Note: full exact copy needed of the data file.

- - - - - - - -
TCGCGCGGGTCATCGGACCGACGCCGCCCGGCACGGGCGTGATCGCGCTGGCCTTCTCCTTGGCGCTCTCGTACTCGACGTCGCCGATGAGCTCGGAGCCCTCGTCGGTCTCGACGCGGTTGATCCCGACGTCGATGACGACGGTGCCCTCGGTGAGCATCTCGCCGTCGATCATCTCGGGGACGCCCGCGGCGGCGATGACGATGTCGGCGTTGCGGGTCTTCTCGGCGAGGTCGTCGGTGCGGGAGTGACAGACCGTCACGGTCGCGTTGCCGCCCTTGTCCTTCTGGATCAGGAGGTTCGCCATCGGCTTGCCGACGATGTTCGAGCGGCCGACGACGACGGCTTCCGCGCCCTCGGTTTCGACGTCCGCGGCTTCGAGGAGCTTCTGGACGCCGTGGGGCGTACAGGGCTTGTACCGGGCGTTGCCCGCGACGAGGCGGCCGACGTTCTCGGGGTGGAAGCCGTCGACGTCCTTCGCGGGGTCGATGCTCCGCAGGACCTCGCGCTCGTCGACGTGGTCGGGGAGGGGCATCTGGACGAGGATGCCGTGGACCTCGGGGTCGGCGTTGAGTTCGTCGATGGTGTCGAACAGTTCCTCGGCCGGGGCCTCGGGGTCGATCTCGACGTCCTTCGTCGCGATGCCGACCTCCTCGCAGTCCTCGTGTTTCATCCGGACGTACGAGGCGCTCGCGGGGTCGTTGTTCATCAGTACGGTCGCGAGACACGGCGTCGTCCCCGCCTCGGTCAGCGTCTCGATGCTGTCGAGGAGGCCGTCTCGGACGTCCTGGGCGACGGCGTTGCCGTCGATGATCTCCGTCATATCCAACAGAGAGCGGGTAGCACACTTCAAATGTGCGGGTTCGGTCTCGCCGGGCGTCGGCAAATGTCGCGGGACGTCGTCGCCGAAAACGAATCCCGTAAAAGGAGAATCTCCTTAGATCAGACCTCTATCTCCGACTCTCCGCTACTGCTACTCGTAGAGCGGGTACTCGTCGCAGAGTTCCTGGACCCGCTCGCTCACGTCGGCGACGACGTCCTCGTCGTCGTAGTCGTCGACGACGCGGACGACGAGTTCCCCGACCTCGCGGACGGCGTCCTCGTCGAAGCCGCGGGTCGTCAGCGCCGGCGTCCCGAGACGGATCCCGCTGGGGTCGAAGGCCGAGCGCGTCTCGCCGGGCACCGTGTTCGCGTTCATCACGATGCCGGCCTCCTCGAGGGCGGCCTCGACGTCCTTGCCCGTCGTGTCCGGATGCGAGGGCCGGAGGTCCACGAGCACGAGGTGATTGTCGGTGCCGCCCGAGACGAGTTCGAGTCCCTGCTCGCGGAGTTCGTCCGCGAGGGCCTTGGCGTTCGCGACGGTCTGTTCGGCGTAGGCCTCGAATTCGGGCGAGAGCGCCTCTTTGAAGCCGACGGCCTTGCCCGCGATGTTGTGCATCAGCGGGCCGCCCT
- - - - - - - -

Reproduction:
TCGCGCGGGTCATCGGACCGACGCCGCCCGGCACGGGCGTGATCGCGCTGGCCTTCTCCTTGGCGCTCTCGTACTCGACGTCGCCGATGAGCTCGGAGCCCTCGTCGGTCTCGACGCGGTTGATCCCGACGTCGATGACGACGGTGCCCTCGGTGAGCATCTCGCCGTCGATCATCTCGGGGACGCCCGCGGCGGCGATGACGATGTCGGCGTTGCGGGTCTTCTCGGCGAGGTCGTCGGTGCGGGAGTGACAGACCGTCACGGTCGCGTTGCCGCCCTTGTCCTTCTGGATCAGGAGGTTCGCCATCGGCTTGCCGACGATGTTCGAGCGGCCGACGACGACGGCTTCCGCGCCCTCGGTTTCGACGTCCGCGGCTTCGAGGAGCTTCTGGACGCCGTGGGGCGTACAGGGCTTGTACCGGGCGTTGCCCGCGACGAGGCGGCCGACGTTCTCGGGGTGGAAGCCGTCGACGTCCTTCGCGGGGTCGATGCTCCGCAGGACCTCGCGCTCGTCGACGTGGTCGGGGAGGGGCATCTGGACGAGGATGCCGTGGACCTCGGGGTCGGCGTTGAGTTCGTCGATGGTGTCGAACAGTTCCTCGGCCGGGGCCTCGGGGTCGATCTCGACGTCCTTCGTCGCGATGCCGACCTCCTCGCAGTCCTCGTGTTTCATCCGGACGTACGAGGCGCTCGCGGGGTCGTTGTTCATCAGTACGGTCGCGAGACACGGCGTCGTCCCCGCCTCGGTCAGCGTCTCGATGCTGTCGAGGAGGCCGTCTCGGACGTCCTGGGCGACGGCGTTGCCGTCGATGATCTCCGTCATATCCAACAGAGAGCGGGTAGCACACTTCAAATGTGCGGGTTCGGTCTCGCCGGGCGTCGGCAAATGTCGCGGGACGTCGTCGCCGAAAACGAATCCCGTAAAAGGAGAATCTCCTTAGATCAGACCTCTATCTCCGACTCTCCGCTACTGCTACTCGTAGAGCGGGTACTCGTCGCAGAGTTCCTGGACCCGCTCGCTCACGTCGGCGACGACGTCCTCGTCGTCGTAGTCGTCGACGACGCGGACGACGAGTTCCCCGACCTCGCGGACGGCGTCCTCGTCGAAGCCGCGGGTCGTCAGCGCCGGCGTCCCGAGACGGATCCCGCTGGGGTCGAAGGCCGAGCGCGTCTCGCCGGGCACCGTGTTCGCGTTCATCACGATGCCGGCCTCCTCGAGGGCGGCCTCGACGTCCTTGCCCGTCGTGTCCGGATGCGAGGGCCGGAGGTCCACGAGCACGAGGTGATTGTCGGTGCCGCCCGAGACGAGTTCGAGTCCCTGCTCGCGGAGTTCGTCCGCGAGGGCCTTGGCGTTCGCGACGGTCTGTTCGGCGTAGGCCTCGAATTCGGGCGAGAGCGCCTCTTTGAAGCCGACGGCCTTGCCCGCGATGTTGTGCATCAGCGGGCCGCCCT